Profiles

Taking a Bite out of ‘Organics’

For organic farmer Judith Redmond and others like her, Michael Pollan, who wrote “The Omnivore’s Dilemma: A Natural History of Four Meals,” is more than a bestselling author. “In our world,” she said, “he’s a rock star.” That’s why the balding, bespectacled Pollan cannot shop at his Berkeley farmers market without being approached by adoring

A Tussle, Of Sorts, Over Organics

A few weeks ago, I was alerted to a fascinating online exchange involving two people who care passionately about organic food. In one corner sat Michael Pollan, the well-known author who, in April, published “The Omnivore’s Dilemma.” In the other sat John P. Mackey, the co-founder and chief executive of Whole Foods Market, which, with

How Michael Pollan Ruined My Life: Thinking about where our food is coming from

It’s hard not to like Michael Pollan. A contributing writer for the New York Times Magazine and a best-selling author whose new book, “The Omnivore’s Dilemma,” was released last month, he is down-to-earth, friendly and easy to talk to. His course evaluations at UC Berkeley’s Graduate School of Journalism — where he is a professor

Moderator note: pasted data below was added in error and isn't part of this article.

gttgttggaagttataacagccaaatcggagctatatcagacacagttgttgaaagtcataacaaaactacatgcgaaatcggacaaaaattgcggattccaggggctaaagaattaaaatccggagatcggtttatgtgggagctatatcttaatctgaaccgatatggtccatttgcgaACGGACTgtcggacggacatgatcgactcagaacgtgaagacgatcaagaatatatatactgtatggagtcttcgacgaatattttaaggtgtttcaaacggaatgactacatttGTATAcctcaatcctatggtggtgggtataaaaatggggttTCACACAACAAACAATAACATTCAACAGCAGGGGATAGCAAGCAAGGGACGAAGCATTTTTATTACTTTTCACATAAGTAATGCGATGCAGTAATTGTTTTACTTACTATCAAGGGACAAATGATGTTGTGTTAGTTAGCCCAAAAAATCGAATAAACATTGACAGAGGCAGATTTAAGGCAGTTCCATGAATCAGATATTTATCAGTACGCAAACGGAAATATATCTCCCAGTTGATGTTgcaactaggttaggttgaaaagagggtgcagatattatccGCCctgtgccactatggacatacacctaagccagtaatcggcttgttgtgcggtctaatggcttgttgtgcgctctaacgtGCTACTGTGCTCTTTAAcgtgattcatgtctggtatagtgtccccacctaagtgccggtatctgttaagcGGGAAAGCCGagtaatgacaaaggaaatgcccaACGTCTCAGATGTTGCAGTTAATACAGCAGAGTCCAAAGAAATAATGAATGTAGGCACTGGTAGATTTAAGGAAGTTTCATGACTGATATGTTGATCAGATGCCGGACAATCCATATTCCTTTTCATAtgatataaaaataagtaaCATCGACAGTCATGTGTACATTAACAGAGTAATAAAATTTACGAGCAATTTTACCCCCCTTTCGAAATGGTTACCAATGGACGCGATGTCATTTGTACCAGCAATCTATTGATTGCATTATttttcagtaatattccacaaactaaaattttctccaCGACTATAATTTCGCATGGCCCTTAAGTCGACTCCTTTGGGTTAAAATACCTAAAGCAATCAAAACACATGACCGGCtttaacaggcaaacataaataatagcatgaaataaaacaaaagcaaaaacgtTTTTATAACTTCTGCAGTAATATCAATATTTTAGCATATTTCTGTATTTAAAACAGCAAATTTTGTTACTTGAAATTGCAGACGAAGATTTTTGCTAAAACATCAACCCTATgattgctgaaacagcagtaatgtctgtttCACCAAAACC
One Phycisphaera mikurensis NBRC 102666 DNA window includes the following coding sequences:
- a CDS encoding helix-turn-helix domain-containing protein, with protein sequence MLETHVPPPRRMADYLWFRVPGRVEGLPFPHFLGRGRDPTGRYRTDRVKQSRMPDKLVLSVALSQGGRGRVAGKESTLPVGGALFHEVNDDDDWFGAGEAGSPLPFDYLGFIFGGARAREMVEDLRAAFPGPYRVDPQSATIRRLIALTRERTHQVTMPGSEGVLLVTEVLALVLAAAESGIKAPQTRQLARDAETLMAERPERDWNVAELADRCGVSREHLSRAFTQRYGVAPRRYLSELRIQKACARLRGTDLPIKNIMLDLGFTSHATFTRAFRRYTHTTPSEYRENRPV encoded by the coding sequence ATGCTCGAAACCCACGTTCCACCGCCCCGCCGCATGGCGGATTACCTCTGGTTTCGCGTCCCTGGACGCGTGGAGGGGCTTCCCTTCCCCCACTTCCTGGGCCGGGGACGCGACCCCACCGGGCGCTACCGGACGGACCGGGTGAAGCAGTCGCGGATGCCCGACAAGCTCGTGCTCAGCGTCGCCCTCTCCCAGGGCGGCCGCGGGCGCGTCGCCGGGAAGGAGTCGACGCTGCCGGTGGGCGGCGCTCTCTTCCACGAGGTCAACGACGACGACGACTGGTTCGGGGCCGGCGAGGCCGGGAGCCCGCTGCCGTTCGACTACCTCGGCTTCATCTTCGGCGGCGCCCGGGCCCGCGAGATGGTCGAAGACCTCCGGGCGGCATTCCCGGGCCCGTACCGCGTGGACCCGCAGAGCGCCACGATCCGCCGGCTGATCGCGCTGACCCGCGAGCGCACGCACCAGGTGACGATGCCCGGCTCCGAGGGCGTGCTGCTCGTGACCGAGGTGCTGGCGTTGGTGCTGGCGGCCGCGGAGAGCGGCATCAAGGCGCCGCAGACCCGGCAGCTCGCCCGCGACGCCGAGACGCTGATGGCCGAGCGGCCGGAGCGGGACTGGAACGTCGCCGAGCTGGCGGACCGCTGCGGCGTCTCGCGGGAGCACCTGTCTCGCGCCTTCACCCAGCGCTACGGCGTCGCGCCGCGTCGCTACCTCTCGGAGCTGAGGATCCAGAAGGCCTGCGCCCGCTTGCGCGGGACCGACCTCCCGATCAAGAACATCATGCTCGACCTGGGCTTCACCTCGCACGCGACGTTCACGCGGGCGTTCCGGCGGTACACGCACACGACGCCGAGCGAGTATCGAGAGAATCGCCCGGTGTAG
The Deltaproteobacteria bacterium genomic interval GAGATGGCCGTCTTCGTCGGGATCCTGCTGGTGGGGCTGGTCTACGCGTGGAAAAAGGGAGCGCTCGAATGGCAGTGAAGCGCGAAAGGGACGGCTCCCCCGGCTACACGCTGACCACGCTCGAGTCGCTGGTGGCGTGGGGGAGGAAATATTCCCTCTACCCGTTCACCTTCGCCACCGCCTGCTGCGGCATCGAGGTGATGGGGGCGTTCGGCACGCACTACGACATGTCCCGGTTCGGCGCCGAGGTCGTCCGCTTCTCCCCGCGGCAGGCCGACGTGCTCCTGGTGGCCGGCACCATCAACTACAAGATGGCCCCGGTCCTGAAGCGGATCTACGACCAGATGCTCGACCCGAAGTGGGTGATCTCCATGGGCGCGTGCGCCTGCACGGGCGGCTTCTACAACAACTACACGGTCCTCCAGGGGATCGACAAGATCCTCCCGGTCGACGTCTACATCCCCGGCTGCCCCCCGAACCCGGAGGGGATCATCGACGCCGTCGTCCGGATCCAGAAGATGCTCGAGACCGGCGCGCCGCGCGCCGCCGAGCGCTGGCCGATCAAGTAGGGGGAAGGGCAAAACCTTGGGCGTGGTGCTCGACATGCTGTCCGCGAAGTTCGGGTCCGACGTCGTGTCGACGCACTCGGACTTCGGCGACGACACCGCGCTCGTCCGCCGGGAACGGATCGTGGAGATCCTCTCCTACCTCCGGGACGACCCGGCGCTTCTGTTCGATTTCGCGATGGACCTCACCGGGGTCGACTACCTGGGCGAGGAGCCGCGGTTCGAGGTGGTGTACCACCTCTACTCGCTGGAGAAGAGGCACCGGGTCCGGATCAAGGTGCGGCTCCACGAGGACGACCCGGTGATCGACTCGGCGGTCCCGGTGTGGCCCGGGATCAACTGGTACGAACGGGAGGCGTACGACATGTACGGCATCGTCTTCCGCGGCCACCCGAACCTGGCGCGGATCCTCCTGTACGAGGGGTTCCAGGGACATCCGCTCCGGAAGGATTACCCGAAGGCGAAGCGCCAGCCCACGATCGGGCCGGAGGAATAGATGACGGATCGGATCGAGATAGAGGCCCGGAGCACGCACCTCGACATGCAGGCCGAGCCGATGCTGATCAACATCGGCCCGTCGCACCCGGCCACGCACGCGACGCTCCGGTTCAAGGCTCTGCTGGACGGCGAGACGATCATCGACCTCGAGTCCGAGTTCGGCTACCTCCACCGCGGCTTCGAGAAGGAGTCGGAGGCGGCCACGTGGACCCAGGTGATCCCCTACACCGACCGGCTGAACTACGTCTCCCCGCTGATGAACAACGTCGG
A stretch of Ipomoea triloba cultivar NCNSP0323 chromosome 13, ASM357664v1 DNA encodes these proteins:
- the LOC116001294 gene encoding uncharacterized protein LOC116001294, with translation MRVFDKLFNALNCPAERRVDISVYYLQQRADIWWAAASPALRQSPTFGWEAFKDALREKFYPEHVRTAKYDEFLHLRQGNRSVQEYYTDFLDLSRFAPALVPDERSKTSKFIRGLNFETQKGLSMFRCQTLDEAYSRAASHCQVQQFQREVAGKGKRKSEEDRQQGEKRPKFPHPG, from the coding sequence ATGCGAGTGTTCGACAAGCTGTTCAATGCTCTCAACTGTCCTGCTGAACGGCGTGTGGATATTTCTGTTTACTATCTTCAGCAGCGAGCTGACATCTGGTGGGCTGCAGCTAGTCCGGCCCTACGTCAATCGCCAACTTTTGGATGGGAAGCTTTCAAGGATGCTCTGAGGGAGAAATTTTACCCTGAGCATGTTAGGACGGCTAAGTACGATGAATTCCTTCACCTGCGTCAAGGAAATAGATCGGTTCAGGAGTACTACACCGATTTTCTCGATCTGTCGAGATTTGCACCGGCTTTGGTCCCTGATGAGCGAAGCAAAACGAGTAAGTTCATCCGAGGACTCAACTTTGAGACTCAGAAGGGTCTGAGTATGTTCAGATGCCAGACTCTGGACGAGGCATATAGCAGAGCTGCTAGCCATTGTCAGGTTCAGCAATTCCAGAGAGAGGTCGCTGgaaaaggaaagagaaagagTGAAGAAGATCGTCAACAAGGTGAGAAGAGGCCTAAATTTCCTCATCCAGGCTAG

Down to a Science

“How did we ever get to the point where we need investigative journalists to tell us where our food comes from and nutritionists to determine the dinner menu?” This question comes early in UC Berkeley journalism professor Michael Pollan’s forthcoming book, “The Omnivore’s Dilemma,” due out April 11 from the Penguin Press. It’s essentially the

The Cheapest Calories Make You the Fattest: A food-chain journalist looks for stories in our meals

Why are Americans so fat? According to Michael Pollan, it’s not just supersized portions and sedentary lifestyles that make obesity the second-highest cause of preventable death in the United States. It’s corn. When exploring the causes of the obesity epidemic, Pollan, a contributing editor to the New York Times Magazine and proponent of “food-chain journalism,”

The High Price of Cheap Food Mealpolitik over lunch with Michael Pollan

If you’re reading this on a fair Sunday, journalist Michael Pollan is probably in his garden. That’s where he harvests a lot of his ideas for his award-winning books and articles on what’s for dinner and how it got to our plate. Orville Schell, dean of the UC Berkeley School of Journalism, persuaded Pollan, former